Chinese new high-speed rail network sets the bar for ground transportation, other countries try to play catch-up.
While passenger rail travel networks have either disintegrated into discontinuation or seem to be on the verge of doing so in the Americas, in Asia they are still a dominant form of transportation that’s being actively revitalized for the 21st century. In the age of personal automobiles, buses, and airplanes, people in China are still opting for the train in droves. There is no sign here than rail travel is waning in the face of its competition; conversely, it is thriving.
If I ever had any questions about China’s massive passenger rail network surviving through the globalization age, they were extinguished the moment I stepped inside of a sleek white, blue pin-stripped, ultra-aerodynamic, high speed train for the first time. I was on a D — dongchezu — train, which is not the fastest type that China has available, but, being able to go over 250 km an hour, it still falls in the “bullet” category.
The fastest trains that China has are the G, or gaosu, trains which can travel at speeds of over 350 km an hour — almost unbelievably fast for something still touching the ground.
Having first assessed the prospects of a high-speed rail network in 1990, it was not until the early 2000’s that China began creating them. Like with many other governmental initiatives in the Middle Kingdom, this project was taken to the extreme, and in a relatively short period of time China built the world’s largest high-speed rail transportation network. As of now, the country has over 8,358 km (5,193 mi) of rail routes capable of passenger trains going at least 200 km/h (124 mph), which includes 2,197 km (1,365 mi) of lines that can carry trains going 350 km/h (217 mph). Over the past seven or eight years, China has been building what they dub the National High-Speed Rail Grid, which is composed of 8 high-speed rail corridors — 4 going north-south and 4 going east-west. With as many as 100,000 workers kicking out each line, over half of the system was finished within six years. This grid will eventually contain 12,000 km (7,456 mi) of track, but China does not seem poised to stop here: by 2015 it is estimated that the country will have 18,000 km of high-speed rail lines in operation.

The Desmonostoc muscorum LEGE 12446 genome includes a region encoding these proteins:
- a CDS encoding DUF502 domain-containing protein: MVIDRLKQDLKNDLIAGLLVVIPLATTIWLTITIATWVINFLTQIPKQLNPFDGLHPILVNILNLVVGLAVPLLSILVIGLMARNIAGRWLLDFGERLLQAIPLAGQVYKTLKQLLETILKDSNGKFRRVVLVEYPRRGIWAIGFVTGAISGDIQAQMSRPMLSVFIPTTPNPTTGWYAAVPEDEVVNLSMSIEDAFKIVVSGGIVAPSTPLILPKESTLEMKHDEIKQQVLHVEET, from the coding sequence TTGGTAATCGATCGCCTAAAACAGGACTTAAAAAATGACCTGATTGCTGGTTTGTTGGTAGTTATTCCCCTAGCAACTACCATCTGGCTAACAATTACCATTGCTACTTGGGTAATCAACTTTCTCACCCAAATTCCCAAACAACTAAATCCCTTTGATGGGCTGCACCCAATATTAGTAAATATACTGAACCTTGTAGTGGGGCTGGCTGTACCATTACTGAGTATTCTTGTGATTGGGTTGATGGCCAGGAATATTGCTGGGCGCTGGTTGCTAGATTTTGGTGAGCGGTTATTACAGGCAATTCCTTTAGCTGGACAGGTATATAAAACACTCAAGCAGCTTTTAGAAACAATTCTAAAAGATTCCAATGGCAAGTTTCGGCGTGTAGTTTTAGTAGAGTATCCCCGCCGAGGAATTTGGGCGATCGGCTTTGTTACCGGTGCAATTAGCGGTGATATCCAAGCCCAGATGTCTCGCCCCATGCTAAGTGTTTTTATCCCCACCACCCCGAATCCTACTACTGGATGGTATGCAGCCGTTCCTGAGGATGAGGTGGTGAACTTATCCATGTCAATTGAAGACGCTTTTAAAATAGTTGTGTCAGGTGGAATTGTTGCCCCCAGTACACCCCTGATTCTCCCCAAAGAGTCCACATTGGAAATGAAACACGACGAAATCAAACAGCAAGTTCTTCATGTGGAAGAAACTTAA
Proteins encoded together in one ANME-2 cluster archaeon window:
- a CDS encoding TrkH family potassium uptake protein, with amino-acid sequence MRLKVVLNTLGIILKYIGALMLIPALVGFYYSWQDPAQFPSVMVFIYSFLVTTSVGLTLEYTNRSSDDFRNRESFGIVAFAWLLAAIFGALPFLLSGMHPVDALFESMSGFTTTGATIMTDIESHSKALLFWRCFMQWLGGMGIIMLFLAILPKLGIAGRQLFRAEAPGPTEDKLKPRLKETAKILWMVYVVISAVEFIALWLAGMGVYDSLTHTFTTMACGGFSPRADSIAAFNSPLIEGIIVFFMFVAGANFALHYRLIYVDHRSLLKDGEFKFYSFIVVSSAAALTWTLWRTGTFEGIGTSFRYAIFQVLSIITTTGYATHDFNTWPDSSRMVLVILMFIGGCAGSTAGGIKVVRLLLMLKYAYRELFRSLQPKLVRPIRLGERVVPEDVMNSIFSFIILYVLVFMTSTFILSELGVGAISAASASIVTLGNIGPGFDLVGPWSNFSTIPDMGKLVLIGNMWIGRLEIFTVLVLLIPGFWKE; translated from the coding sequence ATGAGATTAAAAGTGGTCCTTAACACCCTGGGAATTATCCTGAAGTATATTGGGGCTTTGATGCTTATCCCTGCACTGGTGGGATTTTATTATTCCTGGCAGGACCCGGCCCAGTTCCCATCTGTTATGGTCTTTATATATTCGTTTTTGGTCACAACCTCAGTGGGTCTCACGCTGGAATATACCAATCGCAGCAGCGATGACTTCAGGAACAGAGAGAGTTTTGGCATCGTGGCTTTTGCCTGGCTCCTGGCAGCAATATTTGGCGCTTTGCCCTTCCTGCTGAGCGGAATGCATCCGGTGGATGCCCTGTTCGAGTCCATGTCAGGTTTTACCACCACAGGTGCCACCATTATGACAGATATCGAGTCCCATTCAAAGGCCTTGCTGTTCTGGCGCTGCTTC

The bounds on speed are also being increased by leaps and bounds. In 1993, the average speed of a passenger train in China was a mere 48 km/h. At that time it was looking as if rail transportation in China may have been going in the direction that it has in many other countries, as it was clearly becoming obsolete in the face of highway and air transport. It was then that the national government began the first of what they dubbed railway “speed-up” campaigns. Essentially, this just meant that China was going to overhaul their rail lines to make them run quicker and more efficiently. By 2004, after five of these “speed-up” campaigns, passenger service on 7,700 km (4,800 mi) of existing tracks was upgraded to reach speeds of 160 km/h (100 mph). A drastic improvement which may have clinched a future for train travel in China, as well as laid the groundwork for the railway revolution that’s taking place in the country today.
China now seems to currently be in its 6th speed-up campaign as it is again revitalizing its rail network to meet the high-speed demands of the current era. Apart from upgrading many rail lines to support high-speed trains and laying thousands of kilometers of new track, the speed of the fast trains themselves has been rising in rapid increments. As of now, the fastest rail line in operation in China connects Wuhan with Guangzhou, a distance of 968 km that can be traversed by passengers in a mere three hours. The new Beijing-Shanghai line that was just opened to the public in June of 2011 is the first in the world approved for top speeds in the range of 380 km/h (236 mph). “Super-speed” trains are also in the works, and China has announced that they are engineering one that can go over 500 km/h.